Metal tongue scrapers
If you want to cut down on plastic waste or take a more natural approach to cleaning your tongue, a metal tongue scraper may be the best option. These are typically bent into a rounded ‘v' shape. By holding the two handles, you can accurately position the scraper right at the back of your mouth.
They can clean your whole tongue in one stroke, making the process quick and efficient. A stainless steel or copper tongue scraper should be much longer-lasting than a plastic one, so although they cost a little more, they may work out more cost-effective in the long run.
Copper tongue scrapers
If you're looking for an Ayurvedic tongue scraper that follows the principles of traditional Indian medicine, a copper one is most authentic. Even if this isn't an important consideration for you, many people choose copper for its natural antimicrobial properties.
One of the most popular copper tongue scrapers around is the Kosha Ayurveda Tongue Scraper. It has a wide cleaning edge to reach across the whole tongue, a thick blunt edge for safety, and comfortable grips on the handles to make it easy to manoeuvre.
It also gets good reviews from people who have had trouble with gagging while trying to clean their tongue with a toothbrush:
Easy to use. Doesn't make you gag like a toothbrush can if used to clean your tongue. – Amazon reviewer
Copper tongue scrapers can last for many years if cared for properly. The most important thing is to make sure it dries fully after each use. However, some people report tarnishing after just a few months despite following the care instructions.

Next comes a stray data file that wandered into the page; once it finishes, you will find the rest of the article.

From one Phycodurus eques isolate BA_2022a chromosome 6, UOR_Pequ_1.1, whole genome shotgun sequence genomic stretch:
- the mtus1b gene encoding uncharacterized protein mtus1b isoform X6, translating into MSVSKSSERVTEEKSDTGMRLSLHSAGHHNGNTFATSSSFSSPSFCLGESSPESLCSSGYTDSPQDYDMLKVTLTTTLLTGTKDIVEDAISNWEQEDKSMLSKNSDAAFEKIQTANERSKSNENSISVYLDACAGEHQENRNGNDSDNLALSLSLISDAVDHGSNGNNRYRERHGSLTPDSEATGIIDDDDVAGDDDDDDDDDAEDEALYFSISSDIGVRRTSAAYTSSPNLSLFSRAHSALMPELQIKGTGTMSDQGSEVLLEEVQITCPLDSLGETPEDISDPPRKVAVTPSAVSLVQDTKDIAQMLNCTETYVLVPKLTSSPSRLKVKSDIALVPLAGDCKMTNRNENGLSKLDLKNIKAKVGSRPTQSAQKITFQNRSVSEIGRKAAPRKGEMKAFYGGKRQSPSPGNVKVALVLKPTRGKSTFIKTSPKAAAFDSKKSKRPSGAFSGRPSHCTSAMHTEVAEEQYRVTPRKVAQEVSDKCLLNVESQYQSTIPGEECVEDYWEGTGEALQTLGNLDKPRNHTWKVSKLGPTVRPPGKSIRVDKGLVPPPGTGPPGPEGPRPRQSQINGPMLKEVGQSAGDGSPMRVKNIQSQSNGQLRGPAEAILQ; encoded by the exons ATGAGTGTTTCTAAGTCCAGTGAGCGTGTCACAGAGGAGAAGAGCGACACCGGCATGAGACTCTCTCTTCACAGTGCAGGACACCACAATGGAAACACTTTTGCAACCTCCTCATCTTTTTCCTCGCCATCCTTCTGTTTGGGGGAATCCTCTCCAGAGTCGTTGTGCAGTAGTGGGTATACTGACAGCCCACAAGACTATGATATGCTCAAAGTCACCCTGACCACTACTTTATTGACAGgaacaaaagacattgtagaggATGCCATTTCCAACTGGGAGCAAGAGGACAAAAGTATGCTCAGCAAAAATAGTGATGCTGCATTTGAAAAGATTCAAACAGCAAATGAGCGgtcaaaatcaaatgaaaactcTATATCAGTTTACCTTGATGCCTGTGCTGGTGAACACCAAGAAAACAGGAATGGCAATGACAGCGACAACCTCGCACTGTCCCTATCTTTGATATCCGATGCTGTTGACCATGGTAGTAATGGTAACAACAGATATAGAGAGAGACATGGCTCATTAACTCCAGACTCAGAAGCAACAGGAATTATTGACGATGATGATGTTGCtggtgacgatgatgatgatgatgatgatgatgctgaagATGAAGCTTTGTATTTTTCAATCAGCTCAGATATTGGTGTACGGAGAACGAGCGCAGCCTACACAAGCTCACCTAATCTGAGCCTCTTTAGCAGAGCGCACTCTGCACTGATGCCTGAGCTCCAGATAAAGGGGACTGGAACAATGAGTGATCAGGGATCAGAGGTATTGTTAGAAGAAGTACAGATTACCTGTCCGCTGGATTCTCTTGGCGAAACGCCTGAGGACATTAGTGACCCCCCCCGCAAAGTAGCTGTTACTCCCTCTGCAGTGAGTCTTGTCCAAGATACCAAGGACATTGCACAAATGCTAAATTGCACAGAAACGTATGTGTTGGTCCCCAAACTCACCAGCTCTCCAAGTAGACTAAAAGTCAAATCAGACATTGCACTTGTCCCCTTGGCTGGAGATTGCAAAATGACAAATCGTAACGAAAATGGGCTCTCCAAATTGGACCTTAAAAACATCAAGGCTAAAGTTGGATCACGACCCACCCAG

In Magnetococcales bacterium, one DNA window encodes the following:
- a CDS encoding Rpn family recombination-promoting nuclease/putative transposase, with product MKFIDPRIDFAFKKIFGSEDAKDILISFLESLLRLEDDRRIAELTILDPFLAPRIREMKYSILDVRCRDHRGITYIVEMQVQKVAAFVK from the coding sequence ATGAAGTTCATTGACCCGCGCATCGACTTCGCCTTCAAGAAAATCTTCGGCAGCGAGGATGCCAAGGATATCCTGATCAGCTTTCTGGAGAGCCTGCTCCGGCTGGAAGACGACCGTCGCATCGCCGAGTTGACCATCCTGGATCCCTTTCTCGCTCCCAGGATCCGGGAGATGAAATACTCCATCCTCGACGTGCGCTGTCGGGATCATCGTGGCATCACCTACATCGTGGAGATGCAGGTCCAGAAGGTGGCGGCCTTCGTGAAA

Stainless steel tongue scrapers
You'll find a little more variety if you opt for a stainless steel tongue cleaner. HealthAndYoga makes one similar in style to the copper one described above. It's made from surgical grade stainless steel and, unlike some others, it has no synthetic materials on the handles so is 100% metal.
A more premium option is an Amano tongue scraper. These bring a touch of art to your bathroom, with a range of colourful handle designs to choose from. Amano tongue cleaners are dishwasher safe and come in a durable plastic case, which is handy if you travel a lot.
This British company has been producing tongue scrapers since 1992, and they are specially designed to prevent a gag reflex. They aren't the cheapest model available, but they are certainly made to last.
You can also get stainless steel tongue scrapers in a similar design to the traditional plastic ones featured above. This set offers the best of both, with two ‘u'-shaped scrapers and two single-handle designs. This could be a great place to start if you've never used a tongue scraper before and are unsure which style would suit you best.
In the table below is a summary of the different aspects to consider when deciding which type of tongue cleaner is best for you:
Medium - High
May feel sharper
May feel sharper
Good but can bend out of shape
Strong and durable
May weaken over time
Can last many years but may tarnish sooner
Can last a lifetime
Hygienic and easy to clean
Can accumulate bacteria more easily
Can be recycled
Can be recycled (check about plastic handles)
Homemade tongue scrapers